'It's Scientific!': Play, Parody, and the Para-Ethnographic in Southwest China

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Play and games encourage persons to hold the world at a distance, while occasionally challenging its norms through parody, mimicry, and clowning, too. In this article, I offer new ethnography on drinking games among the Nuosu of Southwest China, who distribute penalty shots by injecting them directly into glasses with a syringe. While this revelry may evoke the recent Nuosu history of heroin (ab)use and HIV/AIDS, syringes are used in drinking games to parody the scientific writ large, which encompasses China’s modern nation-building approach, rationality, technological progress, biomedicine, hygiene, urban life, industry, precise standardized measurements, and even the human sciences, including anthropology, ethnology, and ethno-history. Offering two case studies in which Nuosu ethno-historians gesture to the scientific and the para-ethnographic during drinking games, I show that – like ethnography – their play is meant to encourage everyone to stretch the bounds of the occasion by adopting a reflexive stance towards it.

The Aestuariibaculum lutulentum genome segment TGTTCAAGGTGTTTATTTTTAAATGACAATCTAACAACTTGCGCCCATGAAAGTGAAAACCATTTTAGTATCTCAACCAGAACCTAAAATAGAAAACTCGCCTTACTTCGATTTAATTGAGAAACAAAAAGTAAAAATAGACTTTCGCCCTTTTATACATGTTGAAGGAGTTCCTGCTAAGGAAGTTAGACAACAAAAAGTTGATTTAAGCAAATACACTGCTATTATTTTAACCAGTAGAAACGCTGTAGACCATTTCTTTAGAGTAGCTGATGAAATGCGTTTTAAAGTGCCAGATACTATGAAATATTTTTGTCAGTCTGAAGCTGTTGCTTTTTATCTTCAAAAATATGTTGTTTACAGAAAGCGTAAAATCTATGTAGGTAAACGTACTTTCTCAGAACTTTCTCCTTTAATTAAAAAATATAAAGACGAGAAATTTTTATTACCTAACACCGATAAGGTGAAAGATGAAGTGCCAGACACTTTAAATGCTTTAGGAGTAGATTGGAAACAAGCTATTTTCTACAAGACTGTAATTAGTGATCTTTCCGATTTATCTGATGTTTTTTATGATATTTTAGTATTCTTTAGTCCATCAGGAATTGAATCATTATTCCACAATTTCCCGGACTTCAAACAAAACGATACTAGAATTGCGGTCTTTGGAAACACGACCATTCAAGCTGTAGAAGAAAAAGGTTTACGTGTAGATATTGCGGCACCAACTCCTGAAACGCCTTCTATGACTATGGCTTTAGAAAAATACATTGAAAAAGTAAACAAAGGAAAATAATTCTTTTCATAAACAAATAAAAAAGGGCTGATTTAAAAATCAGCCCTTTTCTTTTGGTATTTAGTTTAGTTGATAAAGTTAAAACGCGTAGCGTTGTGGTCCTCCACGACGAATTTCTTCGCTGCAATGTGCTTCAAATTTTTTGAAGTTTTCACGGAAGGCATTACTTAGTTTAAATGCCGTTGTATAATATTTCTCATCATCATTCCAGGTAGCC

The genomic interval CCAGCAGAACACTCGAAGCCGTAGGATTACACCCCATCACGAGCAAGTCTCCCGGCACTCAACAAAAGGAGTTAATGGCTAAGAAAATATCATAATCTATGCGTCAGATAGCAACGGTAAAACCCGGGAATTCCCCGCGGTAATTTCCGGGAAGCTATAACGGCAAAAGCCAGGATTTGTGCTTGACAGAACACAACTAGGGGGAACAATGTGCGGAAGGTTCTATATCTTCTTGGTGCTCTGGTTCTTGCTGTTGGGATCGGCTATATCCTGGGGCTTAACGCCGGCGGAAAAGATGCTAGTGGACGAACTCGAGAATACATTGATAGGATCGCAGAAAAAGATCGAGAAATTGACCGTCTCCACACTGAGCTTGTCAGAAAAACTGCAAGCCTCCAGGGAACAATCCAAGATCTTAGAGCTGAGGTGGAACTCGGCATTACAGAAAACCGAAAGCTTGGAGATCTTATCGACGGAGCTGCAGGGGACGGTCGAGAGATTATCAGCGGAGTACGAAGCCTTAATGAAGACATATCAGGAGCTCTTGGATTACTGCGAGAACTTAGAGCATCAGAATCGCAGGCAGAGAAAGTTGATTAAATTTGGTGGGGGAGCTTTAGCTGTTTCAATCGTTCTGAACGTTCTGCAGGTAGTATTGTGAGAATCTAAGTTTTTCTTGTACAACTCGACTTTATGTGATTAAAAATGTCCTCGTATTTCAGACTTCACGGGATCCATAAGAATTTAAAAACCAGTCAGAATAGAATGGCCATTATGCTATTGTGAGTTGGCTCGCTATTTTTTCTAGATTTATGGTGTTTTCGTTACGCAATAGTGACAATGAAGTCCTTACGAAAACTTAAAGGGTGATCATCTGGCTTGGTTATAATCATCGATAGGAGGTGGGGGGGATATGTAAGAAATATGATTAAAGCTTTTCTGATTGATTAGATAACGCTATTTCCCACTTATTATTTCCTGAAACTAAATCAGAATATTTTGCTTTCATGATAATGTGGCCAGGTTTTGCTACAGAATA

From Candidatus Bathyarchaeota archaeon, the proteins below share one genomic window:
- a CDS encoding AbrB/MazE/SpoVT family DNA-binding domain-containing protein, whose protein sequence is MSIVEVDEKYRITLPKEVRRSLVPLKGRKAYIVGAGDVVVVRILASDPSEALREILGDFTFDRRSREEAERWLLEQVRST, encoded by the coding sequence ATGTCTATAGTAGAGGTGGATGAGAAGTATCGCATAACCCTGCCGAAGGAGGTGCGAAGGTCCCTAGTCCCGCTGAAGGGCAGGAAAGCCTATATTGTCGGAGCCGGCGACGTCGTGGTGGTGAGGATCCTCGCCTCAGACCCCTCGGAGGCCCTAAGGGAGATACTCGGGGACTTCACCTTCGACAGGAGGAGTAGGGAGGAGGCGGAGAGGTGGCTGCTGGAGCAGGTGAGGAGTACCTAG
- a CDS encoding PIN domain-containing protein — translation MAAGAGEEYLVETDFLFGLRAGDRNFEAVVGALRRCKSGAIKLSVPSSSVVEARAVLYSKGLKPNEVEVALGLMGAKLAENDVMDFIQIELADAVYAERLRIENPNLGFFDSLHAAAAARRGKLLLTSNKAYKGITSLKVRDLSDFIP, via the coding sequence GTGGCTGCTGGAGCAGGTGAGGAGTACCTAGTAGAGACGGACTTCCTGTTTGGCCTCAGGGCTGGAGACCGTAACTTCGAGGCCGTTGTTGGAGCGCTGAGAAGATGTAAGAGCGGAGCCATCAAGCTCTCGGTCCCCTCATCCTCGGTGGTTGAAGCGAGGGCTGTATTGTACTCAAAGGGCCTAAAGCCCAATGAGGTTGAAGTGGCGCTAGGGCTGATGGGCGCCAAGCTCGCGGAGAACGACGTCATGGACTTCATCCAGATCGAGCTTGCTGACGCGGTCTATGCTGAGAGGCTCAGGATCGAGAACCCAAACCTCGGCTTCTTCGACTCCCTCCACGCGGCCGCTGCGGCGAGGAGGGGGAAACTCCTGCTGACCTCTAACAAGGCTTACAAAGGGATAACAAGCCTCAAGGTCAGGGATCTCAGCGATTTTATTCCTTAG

Original languageEnglish
Pages (from-to)559-578
Number of pages20
JournalJournal of the Royal Anthropological Institute (JRAI)
Issue number3
Early online date30 Jun 2021
Publication statusPublished - Sept 2021


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